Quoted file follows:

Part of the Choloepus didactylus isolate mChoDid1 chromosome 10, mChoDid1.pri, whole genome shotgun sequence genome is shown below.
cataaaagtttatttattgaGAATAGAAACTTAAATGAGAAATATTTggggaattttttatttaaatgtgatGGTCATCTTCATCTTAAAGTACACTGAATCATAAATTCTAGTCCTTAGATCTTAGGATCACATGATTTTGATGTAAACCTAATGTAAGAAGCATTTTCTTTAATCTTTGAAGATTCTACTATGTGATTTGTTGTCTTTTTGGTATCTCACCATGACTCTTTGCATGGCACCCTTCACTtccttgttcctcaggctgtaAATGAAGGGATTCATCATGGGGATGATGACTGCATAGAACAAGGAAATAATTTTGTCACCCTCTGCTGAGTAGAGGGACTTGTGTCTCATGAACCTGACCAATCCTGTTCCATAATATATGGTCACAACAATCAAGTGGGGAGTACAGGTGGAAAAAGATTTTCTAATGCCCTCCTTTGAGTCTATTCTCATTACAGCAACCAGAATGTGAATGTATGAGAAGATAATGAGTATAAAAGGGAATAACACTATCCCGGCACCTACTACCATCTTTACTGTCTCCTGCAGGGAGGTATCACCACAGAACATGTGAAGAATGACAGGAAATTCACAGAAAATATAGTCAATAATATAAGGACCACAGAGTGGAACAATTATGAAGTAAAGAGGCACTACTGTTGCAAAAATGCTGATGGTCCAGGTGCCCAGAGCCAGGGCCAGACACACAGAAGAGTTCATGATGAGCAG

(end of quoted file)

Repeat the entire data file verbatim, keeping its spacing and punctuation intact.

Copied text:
Part of the Choloepus didactylus isolate mChoDid1 chromosome 10, mChoDid1.pri, whole genome shotgun sequence genome is shown below.
cataaaagtttatttattgaGAATAGAAACTTAAATGAGAAATATTTggggaattttttatttaaatgtgatGGTCATCTTCATCTTAAAGTACACTGAATCATAAATTCTAGTCCTTAGATCTTAGGATCACATGATTTTGATGTAAACCTAATGTAAGAAGCATTTTCTTTAATCTTTGAAGATTCTACTATGTGATTTGTTGTCTTTTTGGTATCTCACCATGACTCTTTGCATGGCACCCTTCACTtccttgttcctcaggctgtaAATGAAGGGATTCATCATGGGGATGATGACTGCATAGAACAAGGAAATAATTTTGTCACCCTCTGCTGAGTAGAGGGACTTGTGTCTCATGAACCTGACCAATCCTGTTCCATAATATATGGTCACAACAATCAAGTGGGGAGTACAGGTGGAAAAAGATTTTCTAATGCCCTCCTTTGAGTCTATTCTCATTACAGCAACCAGAATGTGAATGTATGAGAAGATAATGAGTATAAAAGGGAATAACACTATCCCGGCACCTACTACCATCTTTACTGTCTCCTGCAGGGAGGTATCACCACAGAACATGTGAAGAATGACAGGAAATTCACAGAAAATATAGTCAATAATATAAGGACCACAGAGTGGAACAATTATGAAGTAAAGAGGCACTACTGTTGCAAAAATGCTGATGGTCCAGGTGCCCAGAGCCAGGGCCAGACACACAGAAGAGTTCATGATGAGCAG